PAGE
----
His parents have come back to Columbus a few times to watch him play and attend his graduation. Because the store and academics were what mattered to his parents, Abdallah didn't begin playing football until his junior year of high school, and that was only because of Mazen's prodding to their father.
"Now, he's like the biggest football fan in the world. He's really supportive of me," Abdallah said. "I owe it all to my brother for opening up his eyes and letting me play. So many great things have happened since I've been playing football. It's been the best part of my life."
That "best part" of his life figures to get even better in less than a month. Because of his late-season play and his dominating performance at the Texas vs. the Nation all-star game, Abdallah has seen his draft stock soar from possible undrafted free agent to mid-round prospect.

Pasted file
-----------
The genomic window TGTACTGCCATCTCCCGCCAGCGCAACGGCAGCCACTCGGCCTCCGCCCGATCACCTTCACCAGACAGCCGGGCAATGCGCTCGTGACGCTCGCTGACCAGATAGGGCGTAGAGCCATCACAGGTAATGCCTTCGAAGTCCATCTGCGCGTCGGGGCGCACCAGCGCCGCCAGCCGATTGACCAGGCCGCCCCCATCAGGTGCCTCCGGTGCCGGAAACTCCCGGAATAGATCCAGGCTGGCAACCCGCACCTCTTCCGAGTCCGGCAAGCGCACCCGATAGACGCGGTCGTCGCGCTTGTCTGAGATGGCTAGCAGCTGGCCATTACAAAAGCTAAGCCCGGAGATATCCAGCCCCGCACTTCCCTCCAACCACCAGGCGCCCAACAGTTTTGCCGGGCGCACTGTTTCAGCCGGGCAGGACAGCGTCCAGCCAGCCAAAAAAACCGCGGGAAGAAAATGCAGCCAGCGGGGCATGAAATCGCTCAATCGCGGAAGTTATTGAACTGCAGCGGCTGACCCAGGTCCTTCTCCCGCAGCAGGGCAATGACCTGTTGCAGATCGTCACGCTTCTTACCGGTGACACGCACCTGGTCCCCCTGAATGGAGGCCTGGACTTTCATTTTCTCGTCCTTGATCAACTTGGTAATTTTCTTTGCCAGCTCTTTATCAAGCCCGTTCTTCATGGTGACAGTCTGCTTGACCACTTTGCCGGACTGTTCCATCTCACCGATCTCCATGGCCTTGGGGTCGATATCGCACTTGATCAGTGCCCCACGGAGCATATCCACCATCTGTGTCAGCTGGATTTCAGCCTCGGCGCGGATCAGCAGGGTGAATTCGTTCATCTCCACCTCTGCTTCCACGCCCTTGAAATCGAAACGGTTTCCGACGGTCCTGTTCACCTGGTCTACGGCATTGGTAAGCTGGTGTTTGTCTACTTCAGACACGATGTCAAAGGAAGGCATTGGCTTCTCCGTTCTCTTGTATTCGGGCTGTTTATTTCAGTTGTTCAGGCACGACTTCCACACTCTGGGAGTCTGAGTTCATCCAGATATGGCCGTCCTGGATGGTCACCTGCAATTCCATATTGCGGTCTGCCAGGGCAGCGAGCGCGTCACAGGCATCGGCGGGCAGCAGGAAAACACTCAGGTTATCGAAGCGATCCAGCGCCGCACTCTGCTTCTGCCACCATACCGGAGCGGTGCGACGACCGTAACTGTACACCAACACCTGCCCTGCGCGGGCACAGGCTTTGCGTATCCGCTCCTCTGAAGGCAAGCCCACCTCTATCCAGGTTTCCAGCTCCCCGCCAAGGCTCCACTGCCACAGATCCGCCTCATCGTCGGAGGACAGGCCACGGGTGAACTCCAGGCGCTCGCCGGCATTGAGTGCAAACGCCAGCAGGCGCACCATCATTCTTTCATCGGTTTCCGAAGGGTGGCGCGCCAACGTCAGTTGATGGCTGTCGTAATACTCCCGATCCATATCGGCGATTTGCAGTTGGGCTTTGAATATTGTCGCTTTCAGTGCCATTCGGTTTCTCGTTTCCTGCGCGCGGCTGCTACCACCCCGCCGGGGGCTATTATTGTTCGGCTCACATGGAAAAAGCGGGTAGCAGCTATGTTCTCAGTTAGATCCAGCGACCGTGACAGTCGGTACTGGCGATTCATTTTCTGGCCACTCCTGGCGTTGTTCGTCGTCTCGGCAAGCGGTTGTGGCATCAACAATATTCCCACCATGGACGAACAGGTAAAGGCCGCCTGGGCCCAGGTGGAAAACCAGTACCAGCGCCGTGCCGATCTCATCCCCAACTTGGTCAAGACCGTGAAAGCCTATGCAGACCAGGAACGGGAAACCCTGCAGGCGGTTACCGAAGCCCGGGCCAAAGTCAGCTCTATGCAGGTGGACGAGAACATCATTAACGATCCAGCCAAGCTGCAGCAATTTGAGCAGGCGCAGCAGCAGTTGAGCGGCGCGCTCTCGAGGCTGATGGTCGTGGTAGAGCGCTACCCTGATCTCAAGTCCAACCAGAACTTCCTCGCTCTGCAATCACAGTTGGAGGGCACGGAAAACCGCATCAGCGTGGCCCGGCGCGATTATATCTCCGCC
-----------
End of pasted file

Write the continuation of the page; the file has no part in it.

"Nader is one of the most polished pre-draft clients I've ever come across," said his agent, Mike Abadir. "In addition to being hard working and focused, he has mental toughness to overcome challenges he encounters. I think much of this has to do with the personal situations he's faced such as the hurricane tragedy as well as the patience he had to exhibit playing at Ohio State, where they were very deep at his position. He always finds a way to reach deep within and take advantage of opportunities. That's how he's achieved success, and that's what's most impressive to me."
He further enhanced his draft stock at Ohio State's pro day a couple of weeks ago. Because he wasn't invited to the Combine, this was his chance to impress, and he did so by putting up 24 reps on the 225-pound bench press, running his 40-yard dash in under 5.10 seconds and posting a 32-inch vertical leap. Those results would have put him among the defensive line leaders at the Combine. According to Abadir, "nearly every team" has been "raving" about his client.